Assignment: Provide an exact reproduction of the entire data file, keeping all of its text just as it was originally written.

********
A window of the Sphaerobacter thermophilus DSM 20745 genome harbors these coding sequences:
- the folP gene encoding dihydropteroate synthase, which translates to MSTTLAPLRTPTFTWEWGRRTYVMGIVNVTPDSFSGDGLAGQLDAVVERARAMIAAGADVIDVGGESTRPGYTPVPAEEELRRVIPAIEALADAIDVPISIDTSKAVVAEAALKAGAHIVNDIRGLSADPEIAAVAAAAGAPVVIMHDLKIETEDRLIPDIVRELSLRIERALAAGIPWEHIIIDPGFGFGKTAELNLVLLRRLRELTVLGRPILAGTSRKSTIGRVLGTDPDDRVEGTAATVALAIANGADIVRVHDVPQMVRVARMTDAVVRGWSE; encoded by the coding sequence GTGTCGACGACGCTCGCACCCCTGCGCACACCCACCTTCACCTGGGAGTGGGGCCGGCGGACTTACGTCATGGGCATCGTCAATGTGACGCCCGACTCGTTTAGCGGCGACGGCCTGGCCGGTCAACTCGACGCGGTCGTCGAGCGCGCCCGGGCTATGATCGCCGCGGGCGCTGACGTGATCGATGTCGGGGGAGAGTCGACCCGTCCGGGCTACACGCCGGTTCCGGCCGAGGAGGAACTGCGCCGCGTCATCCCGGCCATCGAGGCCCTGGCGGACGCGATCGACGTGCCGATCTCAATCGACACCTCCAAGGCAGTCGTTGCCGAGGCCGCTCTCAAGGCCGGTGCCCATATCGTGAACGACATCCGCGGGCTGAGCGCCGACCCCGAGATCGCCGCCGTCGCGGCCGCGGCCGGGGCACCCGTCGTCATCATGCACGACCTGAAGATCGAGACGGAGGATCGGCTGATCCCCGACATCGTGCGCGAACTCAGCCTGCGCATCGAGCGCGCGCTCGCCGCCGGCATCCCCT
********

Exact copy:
A window of the Sphaerobacter thermophilus DSM 20745 genome harbors these coding sequences:
- the folP gene encoding dihydropteroate synthase, which translates to MSTTLAPLRTPTFTWEWGRRTYVMGIVNVTPDSFSGDGLAGQLDAVVERARAMIAAGADVIDVGGESTRPGYTPVPAEEELRRVIPAIEALADAIDVPISIDTSKAVVAEAALKAGAHIVNDIRGLSADPEIAAVAAAAGAPVVIMHDLKIETEDRLIPDIVRELSLRIERALAAGIPWEHIIIDPGFGFGKTAELNLVLLRRLRELTVLGRPILAGTSRKSTIGRVLGTDPDDRVEGTAATVALAIANGADIVRVHDVPQMVRVARMTDAVVRGWSE; encoded by the coding sequence GTGTCGACGACGCTCGCACCCCTGCGCACACCCACCTTCACCTGGGAGTGGGGCCGGCGGACTTACGTCATGGGCATCGTCAATGTGACGCCCGACTCGTTTAGCGGCGACGGCCTGGCCGGTCAACTCGACGCGGTCGTCGAGCGCGCCCGGGCTATGATCGCCGCGGGCGCTGACGTGATCGATGTCGGGGGAGAGTCGACCCGTCCGGGCTACACGCCGGTTCCGGCCGAGGAGGAACTGCGCCGCGTCATCCCGGCCATCGAGGCCCTGGCGGACGCGATCGACGTGCCGATCTCAATCGACACCTCCAAGGCAGTCGTTGCCGAGGCCGCTCTCAAGGCCGGTGCCCATATCGTGAACGACATCCGCGGGCTGAGCGCCGACCCCGAGATCGCCGCCGTCGCGGCCGCGGCCGGGGCACCCGTCGTCATCATGCACGACCTGAAGATCGAGACGGAGGATCGGCTGATCCCCGACATCGTGCGCGAACTCAGCCTGCGCATCGAGCGCGCGCTCGCCGCCGGCATCCCCT